2019 Addendum – Because the GRPD was so bent on arresting people if they marched in the streets, we decide to submit a FOIA request to see what the GRPD was doing prior to the 2019 march.

It should be stated that since Movimiento Cosecha GR and it’s ally group, GR Rapid Response to ICE, began organizing in early 2017, the GRPD has consistently engaged in surveillance, monitoring, harassment and intimidation tactics of this movement. On many occasions, when organizers engaged in specific actions, there were as many, and at times, more police officers present than there were those protesting.

In what follows, you will see that the GRPD spent a great deal of energy, resources and taxpayer money to monitor, harass and threaten a consistently non-violent movement for immigration justice.

The FOIA documents we obtained can be viewed at this link, with 271 pages of e-mail communication, text messages, photos, and other documents related to the 2019 May Day action that Cosecha GR had planned.

On pages 269 – 271, you can see the final cost of the FOIA request, which was $551.01. However, if one goes through the pages, it is clear that 90-95% of the documents were redacted by the GRPD. Here is the explanation they provide on the redaction:

Your request for these records is GRANTED in part and DENIED in part. Please be advised that information has been redacted from the documents under MCL 15.243(1)(a)(information of a personal nature release of which would constitute a clearly unwarranted invasion of an individual’s privacy) and MCL 15.243(1)(b)(iii) (law enforcement records release of which would constitute an unwarranted invasion of personal privacy). It is the City’s position that the public interest in the disclosure of this information is outweighed by the public interest in keeping this information private. The core purpose of the FOIA is to contribute significantly to public understanding of the operations or activities of the government. Requests for information that involve private citizens in government files that reveal little to nothing about the inner working of government do not serve the core purpose of the FOIA.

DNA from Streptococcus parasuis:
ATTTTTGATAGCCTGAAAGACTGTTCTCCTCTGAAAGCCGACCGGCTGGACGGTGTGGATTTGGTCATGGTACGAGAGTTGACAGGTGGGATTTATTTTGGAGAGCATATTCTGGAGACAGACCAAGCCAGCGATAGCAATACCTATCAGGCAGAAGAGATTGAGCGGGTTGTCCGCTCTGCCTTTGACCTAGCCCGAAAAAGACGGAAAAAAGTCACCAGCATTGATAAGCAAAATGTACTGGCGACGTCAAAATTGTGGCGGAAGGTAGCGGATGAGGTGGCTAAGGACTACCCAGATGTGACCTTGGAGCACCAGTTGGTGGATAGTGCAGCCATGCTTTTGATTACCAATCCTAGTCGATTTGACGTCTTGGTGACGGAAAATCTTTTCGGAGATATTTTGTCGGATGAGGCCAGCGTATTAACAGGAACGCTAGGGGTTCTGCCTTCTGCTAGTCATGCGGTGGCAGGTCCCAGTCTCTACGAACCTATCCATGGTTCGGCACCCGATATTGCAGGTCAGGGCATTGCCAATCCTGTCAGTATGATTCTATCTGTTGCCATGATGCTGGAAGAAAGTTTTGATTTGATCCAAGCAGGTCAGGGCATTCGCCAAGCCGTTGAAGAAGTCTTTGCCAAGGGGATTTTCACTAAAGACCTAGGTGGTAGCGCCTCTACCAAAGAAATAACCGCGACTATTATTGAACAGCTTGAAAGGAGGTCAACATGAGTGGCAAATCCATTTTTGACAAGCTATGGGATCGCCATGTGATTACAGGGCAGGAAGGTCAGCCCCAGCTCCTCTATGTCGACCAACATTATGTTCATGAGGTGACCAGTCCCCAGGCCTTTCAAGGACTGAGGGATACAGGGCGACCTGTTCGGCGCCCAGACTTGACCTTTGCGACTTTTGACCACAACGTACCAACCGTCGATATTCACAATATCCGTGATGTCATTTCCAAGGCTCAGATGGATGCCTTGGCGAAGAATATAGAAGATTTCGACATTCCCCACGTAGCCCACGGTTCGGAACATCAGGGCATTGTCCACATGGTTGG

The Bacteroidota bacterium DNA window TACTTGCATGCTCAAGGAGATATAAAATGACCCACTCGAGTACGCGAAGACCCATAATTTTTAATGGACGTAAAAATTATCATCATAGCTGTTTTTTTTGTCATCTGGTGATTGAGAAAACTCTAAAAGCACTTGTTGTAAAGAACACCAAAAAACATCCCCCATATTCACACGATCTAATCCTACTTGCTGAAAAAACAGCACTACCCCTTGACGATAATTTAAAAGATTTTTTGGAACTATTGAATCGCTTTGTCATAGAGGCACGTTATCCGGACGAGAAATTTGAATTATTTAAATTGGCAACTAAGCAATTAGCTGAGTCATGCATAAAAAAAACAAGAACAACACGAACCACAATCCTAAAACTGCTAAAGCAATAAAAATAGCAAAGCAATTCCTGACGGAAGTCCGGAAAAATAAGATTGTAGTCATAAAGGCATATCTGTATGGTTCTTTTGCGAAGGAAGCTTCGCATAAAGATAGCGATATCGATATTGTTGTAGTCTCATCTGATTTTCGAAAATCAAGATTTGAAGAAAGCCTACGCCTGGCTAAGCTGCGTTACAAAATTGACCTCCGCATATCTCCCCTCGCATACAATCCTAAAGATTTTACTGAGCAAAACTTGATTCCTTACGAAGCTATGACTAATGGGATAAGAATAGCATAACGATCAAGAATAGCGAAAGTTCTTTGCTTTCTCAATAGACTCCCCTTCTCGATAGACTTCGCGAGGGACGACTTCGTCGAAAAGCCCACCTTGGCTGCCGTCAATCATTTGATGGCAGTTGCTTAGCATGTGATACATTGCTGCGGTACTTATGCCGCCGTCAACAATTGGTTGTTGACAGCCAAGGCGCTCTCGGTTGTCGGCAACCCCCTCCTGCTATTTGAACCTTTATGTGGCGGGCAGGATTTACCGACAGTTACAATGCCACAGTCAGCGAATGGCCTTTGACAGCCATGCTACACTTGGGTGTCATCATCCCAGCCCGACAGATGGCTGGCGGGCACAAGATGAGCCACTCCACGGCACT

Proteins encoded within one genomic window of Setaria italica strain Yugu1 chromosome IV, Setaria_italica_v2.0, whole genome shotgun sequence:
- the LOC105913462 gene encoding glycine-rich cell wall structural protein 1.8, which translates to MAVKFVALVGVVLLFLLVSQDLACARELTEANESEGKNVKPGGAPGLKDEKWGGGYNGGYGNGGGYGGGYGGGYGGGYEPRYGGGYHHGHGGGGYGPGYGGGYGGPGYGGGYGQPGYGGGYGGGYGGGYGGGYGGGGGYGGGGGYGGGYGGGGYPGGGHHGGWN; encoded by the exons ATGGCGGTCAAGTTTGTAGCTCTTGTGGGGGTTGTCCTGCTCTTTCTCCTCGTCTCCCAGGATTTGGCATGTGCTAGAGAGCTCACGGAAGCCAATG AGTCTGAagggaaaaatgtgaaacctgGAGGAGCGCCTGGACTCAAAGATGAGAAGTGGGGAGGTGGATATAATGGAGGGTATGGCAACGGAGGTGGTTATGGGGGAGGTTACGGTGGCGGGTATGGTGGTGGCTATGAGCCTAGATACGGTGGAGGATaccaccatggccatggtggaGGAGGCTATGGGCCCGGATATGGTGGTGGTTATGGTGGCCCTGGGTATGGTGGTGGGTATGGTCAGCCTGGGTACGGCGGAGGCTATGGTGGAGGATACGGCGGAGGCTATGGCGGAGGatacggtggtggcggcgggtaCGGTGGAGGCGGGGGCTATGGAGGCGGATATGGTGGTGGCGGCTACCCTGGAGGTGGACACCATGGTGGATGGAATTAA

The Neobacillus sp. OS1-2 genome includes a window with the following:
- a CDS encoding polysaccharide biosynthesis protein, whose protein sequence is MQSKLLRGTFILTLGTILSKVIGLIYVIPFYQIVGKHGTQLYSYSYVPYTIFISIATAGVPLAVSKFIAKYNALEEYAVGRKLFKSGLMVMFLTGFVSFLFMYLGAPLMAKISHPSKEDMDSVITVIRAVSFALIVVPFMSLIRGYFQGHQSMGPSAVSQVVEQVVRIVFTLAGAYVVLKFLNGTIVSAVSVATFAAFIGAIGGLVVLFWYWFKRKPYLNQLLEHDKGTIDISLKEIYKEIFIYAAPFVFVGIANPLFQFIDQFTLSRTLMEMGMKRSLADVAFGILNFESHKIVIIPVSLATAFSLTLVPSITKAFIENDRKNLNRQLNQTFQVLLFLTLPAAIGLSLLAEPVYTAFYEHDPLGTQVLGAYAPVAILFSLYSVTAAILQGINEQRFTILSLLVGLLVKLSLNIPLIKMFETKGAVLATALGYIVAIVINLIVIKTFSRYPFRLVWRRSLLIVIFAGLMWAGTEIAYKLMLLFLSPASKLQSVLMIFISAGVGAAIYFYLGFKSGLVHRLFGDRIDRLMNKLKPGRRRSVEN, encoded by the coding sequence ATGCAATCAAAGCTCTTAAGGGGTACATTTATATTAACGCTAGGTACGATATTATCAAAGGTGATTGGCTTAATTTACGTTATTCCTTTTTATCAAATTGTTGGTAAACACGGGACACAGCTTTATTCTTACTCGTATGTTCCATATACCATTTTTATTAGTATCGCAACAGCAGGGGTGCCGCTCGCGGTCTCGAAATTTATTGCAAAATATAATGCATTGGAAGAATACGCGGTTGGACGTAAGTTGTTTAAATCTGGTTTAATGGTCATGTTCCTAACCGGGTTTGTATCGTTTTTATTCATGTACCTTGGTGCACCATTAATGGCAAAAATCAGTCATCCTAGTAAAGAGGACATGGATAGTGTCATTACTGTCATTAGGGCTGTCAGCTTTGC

Apparently, the GRPD does not want the public to know what they did, and more importantly, how they operate. So much for transparency.

May 1st 2020 Action – Because we were in the midst of a pandemic, Cosecha organizers decided to do a car caravan and keep people safe. Here is what we wrote about that day:

Movimiento Cosecha GR was once again demanding driver’s licenses for all, but they also emphasized the fact that immigrant workers are essential workers, particularly migrant workers. Migrant workers do the back breaking work in the fields that puts food on all of our tables, work that is so essential, that without them the food system would collapse. Another important point that Movimiento Cosecha GR made yesterday was that the 11 million undocumented immigrants in the US are not eligible for any of the COVID-19 relief funds coming from the federal government, thus causing even extra hardship for the immigrant families that are already terrorized by law enforcement.

May 1st 2021 Action – Since there was a Democratic Party controlled Congress and White House, Movimiento Cosecha decided to do their May Day action in Washington, DC. They wanted to make the point that Democrats also Deport us!  We interviewed two of the volunteer organizers just after they got back from their time in Washington, DC. We wrote: 

We sat down with two of the Cosecha GR organizers, Gema and Idalia, both of who went to DC last weekend. We asked them four questions: 1) What was the main focus of going to Washington DC, since during the past 4 May Days, the actions have been local; 2) What kind of actions did you organize and take part in during the two days in Washington, DC; 3) There has been a clear drop in attention and support by the ally community since the November Election, what message do you have for allies about why it is important to continue supporting the immigrant justice movement; and 4) Those who went to DC were very energized, so how do you maintain that kind of energy and how do you get more people involved for the fight ahead?

In May 1st 2022, the Cosecha action involved shutting down the northbound traffic on US 131 for about 20 minutes, along with a march near the same area and community gathering at Clemente Park in the southwest part of Grand Rapids.